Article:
Tucson shootings: Doctors operate on Congresswoman's eye socket

Doctors have successfully operated on shot US congresswoman Gabrielle Giffords’ eye socket to remove bone fragments as she continued to show more signs of improvement.

Doctors have successfully operated on shot US congresswoman Gabrielle Giffords’ eye socket to remove bone fragments as she continued to show more signs of improvement.

There were no complications from the surgery, and Ms Giffords is improving so much that she was able to give her husband a back rub.

Dr Randall Friese said astronaut Mark Kelly also told doctors he saw Ms Giffords smile.

The doctor said sometimes people see what they want to see, but that “if he says she’s smiling, I buy it.”

Ms Giffords still cannot speak because of a tracheotomy which was carried out so the breathing tube could be removed from her mouth.

Dr Michael Lemole said the eye operation entailed making an incision above the eyebrow, removing bone chips to relieve pressure and reconstructing the roof of the socket.

Ms Giffords responded from the moment she arrived at the emergency room on January after being shot point blank in the head on January 8 outside a store in Tuscon, Arizona.

At first she squeezed a doctor’s hand, then she raised two fingers. She opened her unbandaged eye shortly after President Barack Obama’s bedside visit last Wednesday.

Then, more milestones – which doctors said were all indicative of higher cognitive function – were achieved, all with her husband at her side.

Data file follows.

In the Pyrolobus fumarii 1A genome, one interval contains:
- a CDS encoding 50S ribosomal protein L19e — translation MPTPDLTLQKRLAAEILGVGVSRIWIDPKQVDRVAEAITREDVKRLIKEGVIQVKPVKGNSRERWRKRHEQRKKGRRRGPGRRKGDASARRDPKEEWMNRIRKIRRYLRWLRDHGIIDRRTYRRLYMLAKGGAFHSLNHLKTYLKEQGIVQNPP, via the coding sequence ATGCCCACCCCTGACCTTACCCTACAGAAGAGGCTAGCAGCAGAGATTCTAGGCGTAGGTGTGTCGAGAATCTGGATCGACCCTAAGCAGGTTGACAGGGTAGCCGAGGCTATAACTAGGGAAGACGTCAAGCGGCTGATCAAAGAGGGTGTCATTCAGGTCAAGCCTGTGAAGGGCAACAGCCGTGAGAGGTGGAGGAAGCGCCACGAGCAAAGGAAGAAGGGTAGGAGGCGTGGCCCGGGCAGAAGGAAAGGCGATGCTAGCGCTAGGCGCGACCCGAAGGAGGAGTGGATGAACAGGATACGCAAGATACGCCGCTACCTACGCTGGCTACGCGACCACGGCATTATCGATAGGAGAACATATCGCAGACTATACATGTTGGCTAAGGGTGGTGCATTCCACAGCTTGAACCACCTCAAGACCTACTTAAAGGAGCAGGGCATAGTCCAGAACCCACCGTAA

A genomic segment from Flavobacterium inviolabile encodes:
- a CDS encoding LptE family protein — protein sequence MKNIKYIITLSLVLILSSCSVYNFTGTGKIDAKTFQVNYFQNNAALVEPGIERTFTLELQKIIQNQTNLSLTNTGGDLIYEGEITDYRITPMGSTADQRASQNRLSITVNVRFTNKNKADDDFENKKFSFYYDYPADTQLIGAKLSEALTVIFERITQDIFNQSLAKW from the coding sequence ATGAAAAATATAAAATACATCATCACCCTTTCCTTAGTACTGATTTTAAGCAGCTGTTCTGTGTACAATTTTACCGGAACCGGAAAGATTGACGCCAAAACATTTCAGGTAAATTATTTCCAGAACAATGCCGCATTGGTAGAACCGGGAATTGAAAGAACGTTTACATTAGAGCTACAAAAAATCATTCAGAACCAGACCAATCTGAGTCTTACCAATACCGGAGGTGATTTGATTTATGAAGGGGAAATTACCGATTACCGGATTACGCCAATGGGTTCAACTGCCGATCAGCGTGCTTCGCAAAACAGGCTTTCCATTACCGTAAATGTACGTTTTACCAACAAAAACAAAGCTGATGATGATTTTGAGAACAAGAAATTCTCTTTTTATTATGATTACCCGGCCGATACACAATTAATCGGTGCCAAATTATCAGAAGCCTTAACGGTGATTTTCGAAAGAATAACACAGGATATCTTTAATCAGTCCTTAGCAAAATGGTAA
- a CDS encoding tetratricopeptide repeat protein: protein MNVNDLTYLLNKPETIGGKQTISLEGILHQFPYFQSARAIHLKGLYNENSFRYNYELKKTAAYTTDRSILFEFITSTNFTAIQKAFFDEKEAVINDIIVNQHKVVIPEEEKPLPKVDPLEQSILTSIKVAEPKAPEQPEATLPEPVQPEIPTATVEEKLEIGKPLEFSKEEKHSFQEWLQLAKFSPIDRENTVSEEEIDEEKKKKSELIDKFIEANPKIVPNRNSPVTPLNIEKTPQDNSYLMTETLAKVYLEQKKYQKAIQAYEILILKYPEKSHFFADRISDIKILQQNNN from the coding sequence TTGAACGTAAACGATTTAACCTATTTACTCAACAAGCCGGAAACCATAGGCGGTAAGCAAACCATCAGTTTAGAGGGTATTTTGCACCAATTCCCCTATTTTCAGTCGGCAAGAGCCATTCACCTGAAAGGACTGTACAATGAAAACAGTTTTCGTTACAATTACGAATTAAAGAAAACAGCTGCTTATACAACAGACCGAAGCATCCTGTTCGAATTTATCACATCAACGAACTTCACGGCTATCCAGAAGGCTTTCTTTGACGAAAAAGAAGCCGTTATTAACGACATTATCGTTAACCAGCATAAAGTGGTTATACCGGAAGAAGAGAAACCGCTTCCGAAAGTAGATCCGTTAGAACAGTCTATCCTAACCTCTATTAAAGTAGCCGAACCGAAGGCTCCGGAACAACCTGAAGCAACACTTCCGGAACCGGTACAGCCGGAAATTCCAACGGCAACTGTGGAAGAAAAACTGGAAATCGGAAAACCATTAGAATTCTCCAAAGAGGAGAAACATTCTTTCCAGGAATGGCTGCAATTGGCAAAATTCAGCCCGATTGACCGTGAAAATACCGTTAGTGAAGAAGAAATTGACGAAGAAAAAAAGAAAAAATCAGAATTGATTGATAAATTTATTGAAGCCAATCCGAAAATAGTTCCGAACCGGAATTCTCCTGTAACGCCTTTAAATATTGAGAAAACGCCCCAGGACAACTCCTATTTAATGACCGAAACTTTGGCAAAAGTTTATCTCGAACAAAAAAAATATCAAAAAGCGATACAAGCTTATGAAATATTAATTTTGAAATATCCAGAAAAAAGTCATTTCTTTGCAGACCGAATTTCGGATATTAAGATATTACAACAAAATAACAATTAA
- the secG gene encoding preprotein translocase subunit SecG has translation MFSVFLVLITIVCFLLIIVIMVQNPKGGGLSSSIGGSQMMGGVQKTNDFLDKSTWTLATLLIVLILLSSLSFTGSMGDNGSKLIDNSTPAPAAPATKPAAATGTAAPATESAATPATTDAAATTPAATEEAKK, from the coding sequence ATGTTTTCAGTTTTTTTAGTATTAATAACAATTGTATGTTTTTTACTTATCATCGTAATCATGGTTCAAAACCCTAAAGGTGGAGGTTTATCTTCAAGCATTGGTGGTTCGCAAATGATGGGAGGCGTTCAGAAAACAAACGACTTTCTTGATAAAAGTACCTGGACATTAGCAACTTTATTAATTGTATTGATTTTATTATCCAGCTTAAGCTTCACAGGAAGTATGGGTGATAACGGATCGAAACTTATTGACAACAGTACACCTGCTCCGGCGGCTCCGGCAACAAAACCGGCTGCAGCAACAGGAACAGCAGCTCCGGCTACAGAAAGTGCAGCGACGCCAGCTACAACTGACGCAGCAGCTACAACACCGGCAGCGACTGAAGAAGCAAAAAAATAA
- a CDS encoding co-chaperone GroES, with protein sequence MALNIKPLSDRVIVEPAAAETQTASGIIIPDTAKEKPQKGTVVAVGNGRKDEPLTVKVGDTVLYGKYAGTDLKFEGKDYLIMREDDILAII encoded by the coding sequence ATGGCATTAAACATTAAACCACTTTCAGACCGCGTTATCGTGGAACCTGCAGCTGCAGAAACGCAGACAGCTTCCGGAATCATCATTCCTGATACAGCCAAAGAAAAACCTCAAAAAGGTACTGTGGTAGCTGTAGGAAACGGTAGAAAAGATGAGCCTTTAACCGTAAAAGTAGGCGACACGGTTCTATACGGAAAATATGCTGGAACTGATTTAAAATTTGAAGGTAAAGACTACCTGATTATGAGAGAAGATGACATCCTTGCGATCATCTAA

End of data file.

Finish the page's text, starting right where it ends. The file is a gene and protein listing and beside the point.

Mr Kelly asked her to give him a thumbs-up if she could hear him. She did more than that. She slowly raised her left arm. By the end of the week, she had moved her legs and arms.

At the hospital, more than 100 people were gathered amid the sea of get-well balloons and cards when the University of Arizona put out a statement upgrading her condition.

Doctors decided to upgrade her condition because the tracheotomy done a day earlier was uneventful, hospital spokeswoman Katie Riley said.

A feeding tube was also put in on Saturday, and doctors speculated that they might soon know if she could speak.

Few people survive a bullet to the brain – just 10% – and some who do end up in a vegetative state.

It is even more rare for people with gunshot wounds to the head to regain all of their abilities, and doctors have cautioned that the full extent of Ms Giffords’ recovery remains uncertain.

Ms Giffords and 18 others were shot when a gunman opened fire at a meet-and-greet she was hosting outside a supermarket in her own hometown. Six people died.

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